“Dentists Without Borders” Write Up by Thomas Graham

David Sedaris is an essayist who writes from personal experience. In this piece, however, he had more of a point than his other pieces perhaps have; and this point was well chosen because it pertains to something that effects all of us, which makes it more interesting to the reader so that we have more of an investment and interest in his story. Sedaris begins “Dentists Without Borders” with his antithesis about government healthcare plans; how the main argument with American healthcare was its effectiveness, claiming that European and Canadian healthcare systems were extremely unsatisfactory, to say the least. However, Sedaris refutes that argument with an anecdote about his life in Paris, where the healthcare was genuinely phenomenal.

There is a flip side to this serious note on healthcare; Sedaris seems to love to entertain; and I personally think he’s a very funny man, but that’s just my opinion, as well as the opinion of millions of other readers. This entertainment comes from his personality and his portrayal of other characters, or at least that is what I chose to track as I read “Dentists Without Borders.”

Firstly, Sedaris’ personality shines through with his exaggeration. He states that people seem to believe that Canadian healthcare is “genocide” and that European healthcare patients “languish on cots waiting for aspirin to be invented.” This can only be seen as exaggeration. As an American, I don’t think that Europeans wait for aspirin to be reinvented. However, that doesn’t mean that I can’t appreciate that Sedaris is trying to be funny, and at least in my mind he certainly succeeds. Additionally, Sedaris states that he wishes for his medical tests to have more gravity so that “for [his] fifty dollars, [he] wants to leave the doctor’s office in tears.” I don’t know about you, but I don’t want to cry at the doctor’s office. I’d rather be assured that I’m healthy. Therefore we know that once again Sedaris is joshing us, and once again we cannot help but laugh, at least a little.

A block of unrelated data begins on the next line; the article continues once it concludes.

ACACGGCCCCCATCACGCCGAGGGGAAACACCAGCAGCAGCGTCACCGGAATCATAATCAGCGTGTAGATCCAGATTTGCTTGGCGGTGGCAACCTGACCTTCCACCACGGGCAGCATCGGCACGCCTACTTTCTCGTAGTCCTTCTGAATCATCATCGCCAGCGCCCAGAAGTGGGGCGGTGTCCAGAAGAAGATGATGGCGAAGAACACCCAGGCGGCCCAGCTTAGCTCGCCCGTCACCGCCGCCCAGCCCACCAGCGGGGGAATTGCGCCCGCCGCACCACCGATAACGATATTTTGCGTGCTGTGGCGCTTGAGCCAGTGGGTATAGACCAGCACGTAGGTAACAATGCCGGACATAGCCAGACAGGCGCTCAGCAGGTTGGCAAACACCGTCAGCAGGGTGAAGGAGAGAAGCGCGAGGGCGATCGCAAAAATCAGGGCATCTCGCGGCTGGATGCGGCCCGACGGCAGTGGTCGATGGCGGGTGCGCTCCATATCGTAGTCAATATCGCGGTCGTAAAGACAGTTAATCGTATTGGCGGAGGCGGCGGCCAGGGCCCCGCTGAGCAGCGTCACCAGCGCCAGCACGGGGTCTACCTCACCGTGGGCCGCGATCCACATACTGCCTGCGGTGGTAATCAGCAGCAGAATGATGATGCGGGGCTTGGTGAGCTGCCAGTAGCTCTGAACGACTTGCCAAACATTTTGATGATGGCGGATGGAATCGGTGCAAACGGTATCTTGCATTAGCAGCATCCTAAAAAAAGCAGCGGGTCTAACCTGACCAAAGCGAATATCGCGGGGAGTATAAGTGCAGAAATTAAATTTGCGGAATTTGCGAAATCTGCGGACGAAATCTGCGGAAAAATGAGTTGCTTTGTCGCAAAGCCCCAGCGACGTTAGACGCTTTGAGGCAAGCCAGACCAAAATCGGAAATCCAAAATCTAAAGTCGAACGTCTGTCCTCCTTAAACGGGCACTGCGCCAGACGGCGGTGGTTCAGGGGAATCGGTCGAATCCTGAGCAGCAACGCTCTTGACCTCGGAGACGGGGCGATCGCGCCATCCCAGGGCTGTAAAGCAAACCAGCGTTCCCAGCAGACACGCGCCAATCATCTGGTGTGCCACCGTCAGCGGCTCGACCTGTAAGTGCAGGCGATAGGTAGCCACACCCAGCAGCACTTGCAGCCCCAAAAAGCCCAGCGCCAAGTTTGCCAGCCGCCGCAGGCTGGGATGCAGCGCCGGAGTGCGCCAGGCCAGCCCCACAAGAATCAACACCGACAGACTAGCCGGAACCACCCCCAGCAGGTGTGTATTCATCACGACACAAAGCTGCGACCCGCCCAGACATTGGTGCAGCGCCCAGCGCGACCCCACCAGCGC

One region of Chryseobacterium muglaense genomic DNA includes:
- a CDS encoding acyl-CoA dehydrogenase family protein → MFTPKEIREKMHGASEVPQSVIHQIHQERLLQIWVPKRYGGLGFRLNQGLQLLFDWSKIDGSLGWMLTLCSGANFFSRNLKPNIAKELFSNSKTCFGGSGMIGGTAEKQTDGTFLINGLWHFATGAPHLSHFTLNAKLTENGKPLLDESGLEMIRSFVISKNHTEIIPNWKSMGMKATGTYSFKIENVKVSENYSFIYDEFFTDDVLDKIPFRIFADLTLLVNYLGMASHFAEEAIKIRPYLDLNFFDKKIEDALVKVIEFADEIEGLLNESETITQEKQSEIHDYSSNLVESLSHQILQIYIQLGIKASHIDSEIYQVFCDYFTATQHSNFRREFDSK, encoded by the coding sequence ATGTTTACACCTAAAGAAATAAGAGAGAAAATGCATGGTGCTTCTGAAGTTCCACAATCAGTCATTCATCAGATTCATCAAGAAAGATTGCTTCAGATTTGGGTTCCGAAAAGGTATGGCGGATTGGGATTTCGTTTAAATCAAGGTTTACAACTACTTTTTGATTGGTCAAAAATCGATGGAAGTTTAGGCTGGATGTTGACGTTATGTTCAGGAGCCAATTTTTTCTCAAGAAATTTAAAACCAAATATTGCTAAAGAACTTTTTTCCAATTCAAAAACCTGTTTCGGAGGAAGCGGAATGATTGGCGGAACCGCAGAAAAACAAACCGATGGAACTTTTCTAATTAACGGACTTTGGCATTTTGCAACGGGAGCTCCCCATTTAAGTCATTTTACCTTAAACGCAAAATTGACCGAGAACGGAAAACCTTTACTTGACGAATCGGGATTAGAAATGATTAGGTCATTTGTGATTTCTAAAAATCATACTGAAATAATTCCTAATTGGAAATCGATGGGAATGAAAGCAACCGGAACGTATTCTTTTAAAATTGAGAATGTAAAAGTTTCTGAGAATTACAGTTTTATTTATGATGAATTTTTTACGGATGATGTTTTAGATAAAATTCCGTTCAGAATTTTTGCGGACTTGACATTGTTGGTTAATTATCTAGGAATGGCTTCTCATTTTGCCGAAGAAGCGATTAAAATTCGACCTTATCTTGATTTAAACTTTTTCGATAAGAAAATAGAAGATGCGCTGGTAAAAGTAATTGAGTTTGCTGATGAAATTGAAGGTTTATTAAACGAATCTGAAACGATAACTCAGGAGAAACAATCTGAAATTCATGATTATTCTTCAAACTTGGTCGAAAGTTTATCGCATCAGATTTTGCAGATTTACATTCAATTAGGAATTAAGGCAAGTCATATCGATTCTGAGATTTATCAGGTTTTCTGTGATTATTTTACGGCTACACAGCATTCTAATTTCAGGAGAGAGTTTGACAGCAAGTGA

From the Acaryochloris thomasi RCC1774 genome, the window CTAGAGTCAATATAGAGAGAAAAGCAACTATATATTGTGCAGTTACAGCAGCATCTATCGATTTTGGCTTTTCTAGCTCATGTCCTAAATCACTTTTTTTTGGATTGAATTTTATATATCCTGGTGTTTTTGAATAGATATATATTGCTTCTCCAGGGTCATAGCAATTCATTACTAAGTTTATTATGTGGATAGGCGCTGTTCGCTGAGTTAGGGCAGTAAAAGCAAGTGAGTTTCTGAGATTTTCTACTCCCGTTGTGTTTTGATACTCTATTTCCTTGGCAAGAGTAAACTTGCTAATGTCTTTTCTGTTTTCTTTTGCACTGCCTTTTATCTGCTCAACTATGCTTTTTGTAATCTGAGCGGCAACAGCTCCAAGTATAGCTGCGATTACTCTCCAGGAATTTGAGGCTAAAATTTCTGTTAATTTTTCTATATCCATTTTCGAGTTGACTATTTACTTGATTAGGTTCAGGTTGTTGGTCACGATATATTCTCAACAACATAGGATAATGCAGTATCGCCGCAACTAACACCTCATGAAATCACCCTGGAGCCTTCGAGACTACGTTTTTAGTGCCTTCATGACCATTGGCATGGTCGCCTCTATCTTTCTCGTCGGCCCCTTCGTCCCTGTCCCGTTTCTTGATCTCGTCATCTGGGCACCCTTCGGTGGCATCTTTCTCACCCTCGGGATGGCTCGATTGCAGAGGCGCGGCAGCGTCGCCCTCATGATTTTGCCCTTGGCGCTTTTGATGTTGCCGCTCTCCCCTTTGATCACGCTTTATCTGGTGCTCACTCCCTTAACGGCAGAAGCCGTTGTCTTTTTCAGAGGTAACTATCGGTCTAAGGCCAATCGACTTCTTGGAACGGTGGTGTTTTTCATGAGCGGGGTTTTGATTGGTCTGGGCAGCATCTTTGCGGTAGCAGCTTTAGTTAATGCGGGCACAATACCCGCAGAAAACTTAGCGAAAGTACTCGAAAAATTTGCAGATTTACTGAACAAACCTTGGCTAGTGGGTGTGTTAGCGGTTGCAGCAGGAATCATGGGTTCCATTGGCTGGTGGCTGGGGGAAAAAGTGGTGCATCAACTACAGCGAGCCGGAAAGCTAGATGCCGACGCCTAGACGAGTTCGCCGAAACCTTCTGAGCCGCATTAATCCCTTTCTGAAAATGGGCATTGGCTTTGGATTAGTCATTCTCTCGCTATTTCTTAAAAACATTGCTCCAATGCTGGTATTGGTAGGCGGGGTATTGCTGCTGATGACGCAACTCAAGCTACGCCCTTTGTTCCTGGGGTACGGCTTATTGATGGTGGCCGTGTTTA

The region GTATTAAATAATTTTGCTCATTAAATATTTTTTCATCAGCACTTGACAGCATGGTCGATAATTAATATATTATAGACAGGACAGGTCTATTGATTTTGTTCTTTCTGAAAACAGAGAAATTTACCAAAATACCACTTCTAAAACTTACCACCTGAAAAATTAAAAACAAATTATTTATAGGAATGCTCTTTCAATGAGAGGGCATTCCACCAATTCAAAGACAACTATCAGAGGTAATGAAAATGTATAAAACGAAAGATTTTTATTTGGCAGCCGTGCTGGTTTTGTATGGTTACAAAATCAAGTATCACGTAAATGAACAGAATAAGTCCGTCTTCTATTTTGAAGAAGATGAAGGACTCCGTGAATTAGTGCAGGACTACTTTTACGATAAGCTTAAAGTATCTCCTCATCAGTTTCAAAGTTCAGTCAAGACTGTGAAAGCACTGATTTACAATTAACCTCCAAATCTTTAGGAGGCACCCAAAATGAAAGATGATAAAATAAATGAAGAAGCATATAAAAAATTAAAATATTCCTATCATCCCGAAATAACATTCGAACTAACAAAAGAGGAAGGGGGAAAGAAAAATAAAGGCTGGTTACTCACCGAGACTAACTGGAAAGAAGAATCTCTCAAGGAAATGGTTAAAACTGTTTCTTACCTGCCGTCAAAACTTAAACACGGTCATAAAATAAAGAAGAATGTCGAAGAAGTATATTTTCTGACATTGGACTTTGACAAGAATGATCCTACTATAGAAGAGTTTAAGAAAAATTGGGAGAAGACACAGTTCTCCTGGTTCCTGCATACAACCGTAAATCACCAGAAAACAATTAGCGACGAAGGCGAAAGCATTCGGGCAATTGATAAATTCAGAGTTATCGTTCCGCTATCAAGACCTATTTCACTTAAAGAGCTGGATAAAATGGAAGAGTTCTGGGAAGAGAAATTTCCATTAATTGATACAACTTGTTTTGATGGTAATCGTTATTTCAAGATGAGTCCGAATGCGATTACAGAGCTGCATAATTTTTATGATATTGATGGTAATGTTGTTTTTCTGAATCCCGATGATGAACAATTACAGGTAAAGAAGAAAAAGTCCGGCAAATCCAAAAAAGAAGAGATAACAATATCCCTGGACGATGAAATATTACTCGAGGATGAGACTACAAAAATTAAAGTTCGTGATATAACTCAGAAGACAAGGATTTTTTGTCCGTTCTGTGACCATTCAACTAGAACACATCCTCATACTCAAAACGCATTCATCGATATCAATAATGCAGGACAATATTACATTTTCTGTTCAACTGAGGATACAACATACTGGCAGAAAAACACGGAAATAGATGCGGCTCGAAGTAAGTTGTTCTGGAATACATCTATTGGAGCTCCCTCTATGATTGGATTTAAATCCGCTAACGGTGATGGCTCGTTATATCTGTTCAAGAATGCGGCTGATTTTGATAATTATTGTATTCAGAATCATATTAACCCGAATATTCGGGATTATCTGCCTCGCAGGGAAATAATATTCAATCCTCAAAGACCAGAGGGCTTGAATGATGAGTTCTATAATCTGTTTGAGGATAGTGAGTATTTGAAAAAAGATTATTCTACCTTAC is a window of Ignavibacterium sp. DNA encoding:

Another point of Sedaris’ personality is revealed through his own thoughts and opinions. In the story, Sedaris becomes worried that a benign fatty tumor is really serious cancer. I know we’ve all had that feeling. Where there’s a slight discoloration on our upper lip and we automatically think it’s cancer, just like George from Seinfeld. This makes the piece a little more relatable to a wider audience, because we all know the feeling of when we think we have cancer even though it’s really nothing malignant. Also it’s a little funny to see in someone else the reactions we have to certain things, something slightly satirical. At another point in the piece, Sedaris questions if he saw “a diploma on his wall,” referring to his doctor whose first name might be “Doctor.” This sort of paranoia is a little more grounded because there’s been an unlicensed doctor taking care of him, and that’s the sort of thing that undermines his argument a little. Therefore, one might argue that his argument is more about the success of France’s dental healthcare and not just medical healthcare, but that’s left open to the reader, because you could also argue that Sedaris is alive today, so who can say that European healthcare is all that bad after all?

Finally, Sedaris establishes humor through his interpretation of other people. He gives his doctor something of a blasé attitude, for example his doctor says, “I don’t know. Why don’t trees touch the sky” in response to Sedaris asking him if his tumor will grow much bigger. That isn’t something you would want to hear from your doctor, but the way Sedaris presents it makes it humorous. Sedaris also gives his periodontist’s assistant Dr. Barras an interesting attitude. When Sedaris complains about the gaps in his teeth, Dr. Barras tells him he just has “Good-time teeth.” Dr. Barras kind of brushes him off, while normally in an American facility the doctor might try to take care of that because they would get paid more. But in Europe the medical profession seems to be a bit more carefree. This plays right into Sedaris’ hands. He tells us what people think about European healthcare, and he even gives it some validity, but by the end Sedaris tells us that he wants to go back to his doctors even if he doesn’t need anything done. Yes, medical professionals in Europe might not be as professional as they are in America, but they still get the job done without you having to pay $300, and their attitudes are fun.

In conclusion, there are many things to be gleaned from this fantastic piece. First we learned that a nonfiction piece can have a political point and that we shouldn’t be afraid to speak our minds based on our own opinions and stories, so long as they’re truly founded and aren’t just for the sake of chaos. Then we learned the importance of characterization and its key role in creating an interest for the reader. A plot can be interesting, but a lot of the time it’s the character that makes the story. If this piece were written by some journalist it might not be so interesting, but with Sedaris’ personality in it the story became extremely interesting and a good read. Additionally we learned how to properly balance the serious point of the story and the jocular way in which it is submitted to us. Finally, we learned that this sort of interesting story makes it have the capacity to make more change. Why would a person read a story if it’s uninteresting? Therefore any story that’s trying to make a point about society should be interesting, and that way people will want to read it and might take heed.

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